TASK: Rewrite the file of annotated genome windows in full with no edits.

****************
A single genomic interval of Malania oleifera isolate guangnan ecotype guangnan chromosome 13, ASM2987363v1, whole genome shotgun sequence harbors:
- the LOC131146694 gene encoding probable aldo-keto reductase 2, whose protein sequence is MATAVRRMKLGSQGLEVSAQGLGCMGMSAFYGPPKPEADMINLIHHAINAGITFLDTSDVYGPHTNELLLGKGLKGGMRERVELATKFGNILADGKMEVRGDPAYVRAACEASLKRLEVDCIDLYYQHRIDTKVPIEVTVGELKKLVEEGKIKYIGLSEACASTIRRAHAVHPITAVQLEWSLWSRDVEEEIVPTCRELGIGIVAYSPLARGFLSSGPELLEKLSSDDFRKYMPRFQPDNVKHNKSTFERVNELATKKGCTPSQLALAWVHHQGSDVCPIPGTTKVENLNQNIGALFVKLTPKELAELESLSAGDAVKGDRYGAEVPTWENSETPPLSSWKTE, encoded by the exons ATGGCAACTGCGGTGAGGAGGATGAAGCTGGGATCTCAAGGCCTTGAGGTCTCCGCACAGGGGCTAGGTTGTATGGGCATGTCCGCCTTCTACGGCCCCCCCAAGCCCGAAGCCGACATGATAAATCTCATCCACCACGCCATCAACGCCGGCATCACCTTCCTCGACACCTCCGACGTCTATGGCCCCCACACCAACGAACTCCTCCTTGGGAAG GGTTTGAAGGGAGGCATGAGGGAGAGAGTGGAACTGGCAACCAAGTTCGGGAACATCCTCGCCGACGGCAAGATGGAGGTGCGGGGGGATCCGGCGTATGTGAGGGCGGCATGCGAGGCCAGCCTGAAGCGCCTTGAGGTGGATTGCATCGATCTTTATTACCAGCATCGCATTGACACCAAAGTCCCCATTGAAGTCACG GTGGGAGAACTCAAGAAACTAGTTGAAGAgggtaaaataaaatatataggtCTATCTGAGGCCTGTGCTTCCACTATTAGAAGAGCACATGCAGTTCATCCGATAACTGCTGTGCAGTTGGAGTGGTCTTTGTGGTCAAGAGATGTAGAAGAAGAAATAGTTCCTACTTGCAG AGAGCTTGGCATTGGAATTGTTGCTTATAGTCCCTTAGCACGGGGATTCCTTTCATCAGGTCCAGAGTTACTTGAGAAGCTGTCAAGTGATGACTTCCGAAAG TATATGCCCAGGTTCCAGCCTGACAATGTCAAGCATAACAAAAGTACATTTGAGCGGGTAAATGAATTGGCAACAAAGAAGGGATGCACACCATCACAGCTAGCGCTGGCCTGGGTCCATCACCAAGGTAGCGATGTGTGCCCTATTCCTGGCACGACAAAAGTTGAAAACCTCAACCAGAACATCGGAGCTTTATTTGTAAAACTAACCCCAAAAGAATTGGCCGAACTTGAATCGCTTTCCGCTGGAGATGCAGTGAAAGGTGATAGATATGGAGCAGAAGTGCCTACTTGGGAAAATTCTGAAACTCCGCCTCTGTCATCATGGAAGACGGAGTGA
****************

A single genomic interval of Malania oleifera isolate guangnan ecotype guangnan chromosome 13, ASM2987363v1, whole genome shotgun sequence harbors:
- the LOC131146694 gene encoding probable aldo-keto reductase 2, whose protein sequence is MATAVRRMKLGSQGLEVSAQGLGCMGMSAFYGPPKPEADMINLIHHAINAGITFLDTSDVYGPHTNELLLGKGLKGGMRERVELATKFGNILADGKMEVRGDPAYVRAACEASLKRLEVDCIDLYYQHRIDTKVPIEVTVGELKKLVEEGKIKYIGLSEACASTIRRAHAVHPITAVQLEWSLWSRDVEEEIVPTCRELGIGIVAYSPLARGFLSSGPELLEKLSSDDFRKYMPRFQPDNVKHNKSTFERVNELATKKGCTPSQLALAWVHHQGSDVCPIPGTTKVENLNQNIGALFVKLTPKELAELESLSAGDAVKGDRYGAEVPTWENSETPPLSSWKTE, encoded by the exons ATGGCAACTGCGGTGAGGAGGATGAAGCTGGGATCTCAAGGCCTTGAGGTCTCCGCACAGGGGCTAGGTTGTATGGGCATGTCCGCCTTCTACGGCCCCCCCAAGCCCGAAGCCGACATGATAAATCTCATCCACCACGCCATCAACGCCGGCATCACCTTCCTCGACACCTCCGACGTCTATGGCCCCCACACCAACGAACTCCTCCTTGGGAAG GGTTTGAAGGGAGGCATGAGGGAGAGAGTGGAACTGGCAACCAAGTTCGGGAACATCCTCGCCGACGGCAAGATGGAGGTGCGGGGGGATCCGGCGTATGTGAGGGCGGCATGCGAGGCCAGCCTGAAGCGCCTTGAGGTGGATTGCATCGATCTTTATTACCAGCATCGCATTGACACCAAAGTCCCCATTGAAGTCACG GTGGGAGAACTCAAGAAACTAGTTGAAGAgggtaaaataaaatatataggtCTATCTGAGGCCTGTGCTTCCACTATTAGAAGAGCACATGCAGTTCATCCGATAACTGCTGTGCAGTTGGAGTGGTCTTTGTGGTCAAGAGATGTAGAAGAAGAAATAGTTCCTACTTGCAG AGAGCTTGGCATTGGAATTGTTGCTTATAGTCCCTTAGCACGGGGATTCCTTTCATCAGGTCCAGAGTTACTTGAGAAGCTGTCAAGTGATGACTTCCGAAAG TATATGCCCAGGTTCCAGCCTGACAATGTCAAGCATAACAAAAGTACATTTGAGCGGGTAAATGAATTGGCAACAAAGAAGGGATGCACACCATCACAGCTAGCGCTGGCCTGGGTCCATCACCAAGGTAGCGATGTGTGCCCTATTCCTGGCACGACAAAAGTTGAAAACCTCAACCAGAACATCGGAGCTTTATTTGTAAAACTAACCCCAAAAGAATTGGCCGAACTTGAATCGCTTTCCGCTGGAGATGCAGTGAAAGGTGATAGATATGGAGCAGAAGTGCCTACTTGGGAAAATTCTGAAACTCCGCCTCTGTCATCATGGAAGACGGAGTGA